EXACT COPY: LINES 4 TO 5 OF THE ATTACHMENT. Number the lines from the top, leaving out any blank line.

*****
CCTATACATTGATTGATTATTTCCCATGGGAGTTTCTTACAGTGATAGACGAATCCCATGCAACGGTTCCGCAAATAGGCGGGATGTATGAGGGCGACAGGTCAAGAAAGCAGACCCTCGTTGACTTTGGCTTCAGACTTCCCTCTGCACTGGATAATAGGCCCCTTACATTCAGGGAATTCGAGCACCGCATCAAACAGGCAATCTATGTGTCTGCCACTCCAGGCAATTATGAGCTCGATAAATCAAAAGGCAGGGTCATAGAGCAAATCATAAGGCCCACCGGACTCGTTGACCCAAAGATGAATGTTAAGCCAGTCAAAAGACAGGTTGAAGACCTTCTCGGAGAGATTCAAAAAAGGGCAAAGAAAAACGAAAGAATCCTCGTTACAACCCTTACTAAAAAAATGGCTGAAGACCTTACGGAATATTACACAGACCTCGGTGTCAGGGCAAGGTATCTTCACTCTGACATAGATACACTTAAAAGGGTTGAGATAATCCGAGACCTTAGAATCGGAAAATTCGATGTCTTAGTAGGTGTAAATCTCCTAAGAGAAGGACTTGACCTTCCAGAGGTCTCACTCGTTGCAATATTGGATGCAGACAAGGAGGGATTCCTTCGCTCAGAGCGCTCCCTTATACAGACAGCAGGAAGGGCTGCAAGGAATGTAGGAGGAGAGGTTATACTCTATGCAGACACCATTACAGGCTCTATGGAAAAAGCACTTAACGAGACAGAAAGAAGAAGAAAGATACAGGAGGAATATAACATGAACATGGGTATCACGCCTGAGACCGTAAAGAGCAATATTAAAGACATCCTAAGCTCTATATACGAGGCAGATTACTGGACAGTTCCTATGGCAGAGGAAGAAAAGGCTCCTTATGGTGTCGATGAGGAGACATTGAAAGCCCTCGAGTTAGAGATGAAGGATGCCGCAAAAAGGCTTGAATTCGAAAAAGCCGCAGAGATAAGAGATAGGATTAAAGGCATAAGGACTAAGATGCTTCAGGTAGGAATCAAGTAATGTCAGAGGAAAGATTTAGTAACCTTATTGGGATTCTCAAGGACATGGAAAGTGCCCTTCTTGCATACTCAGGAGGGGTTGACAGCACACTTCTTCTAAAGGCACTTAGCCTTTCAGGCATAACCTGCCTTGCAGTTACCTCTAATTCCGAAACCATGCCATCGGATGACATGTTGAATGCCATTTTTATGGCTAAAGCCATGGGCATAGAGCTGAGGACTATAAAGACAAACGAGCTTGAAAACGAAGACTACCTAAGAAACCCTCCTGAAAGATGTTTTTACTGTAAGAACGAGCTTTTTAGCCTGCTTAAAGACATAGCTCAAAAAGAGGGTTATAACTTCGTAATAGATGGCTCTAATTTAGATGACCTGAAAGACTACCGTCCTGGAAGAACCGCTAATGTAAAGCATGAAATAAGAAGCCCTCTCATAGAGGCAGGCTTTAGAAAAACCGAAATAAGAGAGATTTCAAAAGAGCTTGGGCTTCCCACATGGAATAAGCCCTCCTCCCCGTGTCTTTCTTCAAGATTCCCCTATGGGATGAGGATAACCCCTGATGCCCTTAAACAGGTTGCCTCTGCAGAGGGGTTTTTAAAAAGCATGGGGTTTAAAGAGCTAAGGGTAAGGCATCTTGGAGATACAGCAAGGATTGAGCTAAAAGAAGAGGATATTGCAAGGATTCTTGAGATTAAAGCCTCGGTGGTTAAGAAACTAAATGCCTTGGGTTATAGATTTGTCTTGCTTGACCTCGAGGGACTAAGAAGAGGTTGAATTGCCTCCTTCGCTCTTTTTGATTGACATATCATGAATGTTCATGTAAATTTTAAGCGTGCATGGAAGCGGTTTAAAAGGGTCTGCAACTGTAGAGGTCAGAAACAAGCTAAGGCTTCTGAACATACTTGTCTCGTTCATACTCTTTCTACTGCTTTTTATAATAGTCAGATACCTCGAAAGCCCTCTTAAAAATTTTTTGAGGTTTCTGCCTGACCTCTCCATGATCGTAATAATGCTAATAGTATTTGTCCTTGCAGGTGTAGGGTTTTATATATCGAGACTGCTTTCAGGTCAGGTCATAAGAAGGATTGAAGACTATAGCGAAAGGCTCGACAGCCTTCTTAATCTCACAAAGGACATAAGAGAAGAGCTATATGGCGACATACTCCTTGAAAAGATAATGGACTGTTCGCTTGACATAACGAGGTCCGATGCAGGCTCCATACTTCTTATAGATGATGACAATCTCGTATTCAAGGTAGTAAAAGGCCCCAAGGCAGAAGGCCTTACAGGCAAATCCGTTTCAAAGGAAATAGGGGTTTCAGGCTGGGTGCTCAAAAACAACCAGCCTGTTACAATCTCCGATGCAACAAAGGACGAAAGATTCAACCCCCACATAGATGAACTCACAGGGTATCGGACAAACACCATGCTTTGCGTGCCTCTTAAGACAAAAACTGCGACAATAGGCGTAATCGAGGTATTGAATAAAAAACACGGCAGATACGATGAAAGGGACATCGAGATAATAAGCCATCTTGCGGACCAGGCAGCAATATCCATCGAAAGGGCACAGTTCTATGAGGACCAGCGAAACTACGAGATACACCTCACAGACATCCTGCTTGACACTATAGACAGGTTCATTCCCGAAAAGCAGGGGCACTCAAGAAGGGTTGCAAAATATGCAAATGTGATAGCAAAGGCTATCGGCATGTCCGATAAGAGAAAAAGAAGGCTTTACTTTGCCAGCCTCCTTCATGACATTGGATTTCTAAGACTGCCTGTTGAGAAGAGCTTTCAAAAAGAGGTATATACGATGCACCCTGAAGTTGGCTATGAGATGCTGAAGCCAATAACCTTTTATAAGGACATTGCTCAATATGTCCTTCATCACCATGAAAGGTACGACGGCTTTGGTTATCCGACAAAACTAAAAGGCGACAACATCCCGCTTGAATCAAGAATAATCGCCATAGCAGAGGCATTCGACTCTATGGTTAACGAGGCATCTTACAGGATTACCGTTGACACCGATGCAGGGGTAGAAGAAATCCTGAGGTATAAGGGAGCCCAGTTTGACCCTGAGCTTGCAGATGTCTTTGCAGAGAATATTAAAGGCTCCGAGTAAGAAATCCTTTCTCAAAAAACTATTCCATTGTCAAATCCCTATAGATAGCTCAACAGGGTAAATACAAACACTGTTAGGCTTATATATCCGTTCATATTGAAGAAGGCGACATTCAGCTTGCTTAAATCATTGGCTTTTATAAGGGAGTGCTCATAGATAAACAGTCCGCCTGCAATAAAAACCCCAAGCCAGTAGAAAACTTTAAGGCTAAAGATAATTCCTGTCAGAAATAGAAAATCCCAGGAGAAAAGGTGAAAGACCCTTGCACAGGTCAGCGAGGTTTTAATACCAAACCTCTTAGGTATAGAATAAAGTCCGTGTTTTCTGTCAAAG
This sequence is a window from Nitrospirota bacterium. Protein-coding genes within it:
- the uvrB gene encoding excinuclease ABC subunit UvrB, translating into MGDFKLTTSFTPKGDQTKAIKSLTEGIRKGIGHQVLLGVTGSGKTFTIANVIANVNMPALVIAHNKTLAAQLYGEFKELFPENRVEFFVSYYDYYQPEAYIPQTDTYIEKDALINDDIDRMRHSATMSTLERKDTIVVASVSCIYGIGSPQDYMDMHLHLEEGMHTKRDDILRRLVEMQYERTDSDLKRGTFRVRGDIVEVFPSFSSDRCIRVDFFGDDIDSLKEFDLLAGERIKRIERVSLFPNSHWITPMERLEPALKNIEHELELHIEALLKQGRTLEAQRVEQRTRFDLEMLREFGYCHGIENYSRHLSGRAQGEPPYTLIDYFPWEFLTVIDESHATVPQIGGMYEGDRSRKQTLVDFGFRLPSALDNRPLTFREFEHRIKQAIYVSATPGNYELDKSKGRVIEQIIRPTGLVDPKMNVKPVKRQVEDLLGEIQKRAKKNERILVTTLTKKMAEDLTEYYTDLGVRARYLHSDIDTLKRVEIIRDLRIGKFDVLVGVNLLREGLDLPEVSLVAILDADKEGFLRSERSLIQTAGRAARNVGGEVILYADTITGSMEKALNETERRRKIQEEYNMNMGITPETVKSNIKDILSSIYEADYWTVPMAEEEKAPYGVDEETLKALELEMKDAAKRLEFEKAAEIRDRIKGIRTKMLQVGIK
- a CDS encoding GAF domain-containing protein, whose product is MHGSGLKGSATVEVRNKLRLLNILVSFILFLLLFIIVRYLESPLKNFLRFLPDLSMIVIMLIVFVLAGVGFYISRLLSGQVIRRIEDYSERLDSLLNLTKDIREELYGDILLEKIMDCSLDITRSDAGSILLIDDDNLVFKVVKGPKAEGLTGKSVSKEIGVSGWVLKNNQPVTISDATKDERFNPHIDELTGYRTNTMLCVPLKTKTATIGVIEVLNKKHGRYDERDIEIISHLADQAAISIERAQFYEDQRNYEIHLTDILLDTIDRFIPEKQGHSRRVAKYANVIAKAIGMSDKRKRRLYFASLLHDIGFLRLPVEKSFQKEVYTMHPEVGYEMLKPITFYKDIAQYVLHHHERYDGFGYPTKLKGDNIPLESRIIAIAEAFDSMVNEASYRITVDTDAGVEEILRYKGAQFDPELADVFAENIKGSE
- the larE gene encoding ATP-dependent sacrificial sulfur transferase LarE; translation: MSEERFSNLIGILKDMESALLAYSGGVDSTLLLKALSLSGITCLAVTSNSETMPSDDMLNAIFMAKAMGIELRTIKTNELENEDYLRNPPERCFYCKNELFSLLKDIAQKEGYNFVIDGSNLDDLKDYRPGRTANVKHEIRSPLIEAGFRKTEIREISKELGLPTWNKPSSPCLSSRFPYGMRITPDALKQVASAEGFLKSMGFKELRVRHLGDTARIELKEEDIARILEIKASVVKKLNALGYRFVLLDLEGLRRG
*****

- a CDS encoding GAF domain-containing protein, whose product is MHGSGLKGSATVEVRNKLRLLNILVSFILFLLLFIIVRYLESPLKNFLRFLPDLSMIVIMLIVFVLAGVGFYISRLLSGQVIRRIEDYSERLDSLLNLTKDIREELYGDILLEKIMDCSLDITRSDAGSILLIDDDNLVFKVVKGPKAEGLTGKSVSKEIGVSGWVLKNNQPVTISDATKDERFNPHIDELTGYRTNTMLCVPLKTKTATIGVIEVLNKKHGRYDERDIEIISHLADQAAISIERAQFYEDQRNYEIHLTDILLDTIDRFIPEKQGHSRRVAKYANVIAKAIGMSDKRKRRLYFASLLHDIGFLRLPVEKSFQKEVYTMHPEVGYEMLKPITFYKDIAQYVLHHHERYDGFGYPTKLKGDNIPLESRIIAIAEAFDSMVNEASYRITVDTDAGVEEILRYKGAQFDPELADVFAENIKGSE
- the larE gene encoding ATP-dependent sacrificial sulfur transferase LarE; translation: MSEERFSNLIGILKDMESALLAYSGGVDSTLLLKALSLSGITCLAVTSNSETMPSDDMLNAIFMAKAMGIELRTIKTNELENEDYLRNPPERCFYCKNELFSLLKDIAQKEGYNFVIDGSNLDDLKDYRPGRTANVKHEIRSPLIEAGFRKTEIREISKELGLPTWNKPSSPCLSSRFPYGMRITPDALKQVASAEGFLKSMGFKELRVRHLGDTARIELKEEDIARILEIKASVVKKLNALGYRFVLLDLEGLRRG